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Evan Young and Scott Keller Evan Young, left, and Scott Keller, right. Photo: Tony Mauro/NLJ

The case of a Colorado 4-year-old girl who was strip searched by a government social worker could prompt the U.S. Supreme Court to take a new look at its “qualified immunity” doctrine that lets officials off the hook in some circumstances when they violate an individual’s civil rights.

At the court’s May 16 private conference, the justices will consider whether to grant review in the case of I.B. v. Woodard. The U.S. Court of Appeals for the Tenth Circuit in January dismissed the girl’s claim that case worker April Woodard violated the Fourth Amendment by stripping and photographing her without a warrant or parental consent. The search came after allegations that the child had been abused.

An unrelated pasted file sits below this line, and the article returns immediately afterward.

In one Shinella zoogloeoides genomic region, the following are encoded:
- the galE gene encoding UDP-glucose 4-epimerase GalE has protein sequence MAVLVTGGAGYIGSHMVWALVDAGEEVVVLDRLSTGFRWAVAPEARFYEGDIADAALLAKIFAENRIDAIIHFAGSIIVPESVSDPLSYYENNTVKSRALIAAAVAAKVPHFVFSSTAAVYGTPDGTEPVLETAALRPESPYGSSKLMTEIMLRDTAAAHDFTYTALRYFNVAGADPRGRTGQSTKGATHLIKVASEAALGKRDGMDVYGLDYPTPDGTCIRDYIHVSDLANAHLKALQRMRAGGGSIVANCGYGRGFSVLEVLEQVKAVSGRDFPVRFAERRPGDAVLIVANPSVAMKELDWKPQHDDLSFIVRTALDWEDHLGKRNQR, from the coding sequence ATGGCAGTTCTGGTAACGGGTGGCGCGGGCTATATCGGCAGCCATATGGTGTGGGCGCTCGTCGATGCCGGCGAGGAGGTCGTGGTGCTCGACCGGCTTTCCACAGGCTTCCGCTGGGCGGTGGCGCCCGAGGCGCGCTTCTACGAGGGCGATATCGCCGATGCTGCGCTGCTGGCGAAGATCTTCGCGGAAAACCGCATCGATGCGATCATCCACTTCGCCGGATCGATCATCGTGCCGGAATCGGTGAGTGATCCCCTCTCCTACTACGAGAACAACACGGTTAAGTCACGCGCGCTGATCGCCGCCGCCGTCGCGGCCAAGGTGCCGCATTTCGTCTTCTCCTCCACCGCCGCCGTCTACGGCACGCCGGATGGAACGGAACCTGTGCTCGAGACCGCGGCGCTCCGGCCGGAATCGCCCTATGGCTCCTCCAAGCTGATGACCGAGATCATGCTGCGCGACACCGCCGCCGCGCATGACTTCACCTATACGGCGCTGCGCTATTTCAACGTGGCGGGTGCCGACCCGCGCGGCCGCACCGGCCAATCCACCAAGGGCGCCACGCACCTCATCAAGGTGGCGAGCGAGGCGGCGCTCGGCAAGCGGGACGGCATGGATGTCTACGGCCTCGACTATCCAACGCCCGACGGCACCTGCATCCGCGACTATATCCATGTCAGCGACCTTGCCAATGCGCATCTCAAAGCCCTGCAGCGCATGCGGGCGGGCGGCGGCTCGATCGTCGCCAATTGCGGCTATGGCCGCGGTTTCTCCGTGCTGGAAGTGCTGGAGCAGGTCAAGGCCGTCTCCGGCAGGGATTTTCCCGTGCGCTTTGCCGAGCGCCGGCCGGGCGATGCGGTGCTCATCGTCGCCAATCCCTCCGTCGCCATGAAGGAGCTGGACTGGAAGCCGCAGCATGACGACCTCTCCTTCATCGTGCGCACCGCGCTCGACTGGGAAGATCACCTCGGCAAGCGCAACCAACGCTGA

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Tony Mauro

Tony Mauro, based in Washington, covers the U.S. Supreme Court. A lead writer for ALM's Supreme Court Brief, Tony focuses on the court's history and traditions, appellate advocacy and the SCOTUS cases that matter most to business litigators. Contact him at [email protected] On Twitter: @Tonymauro

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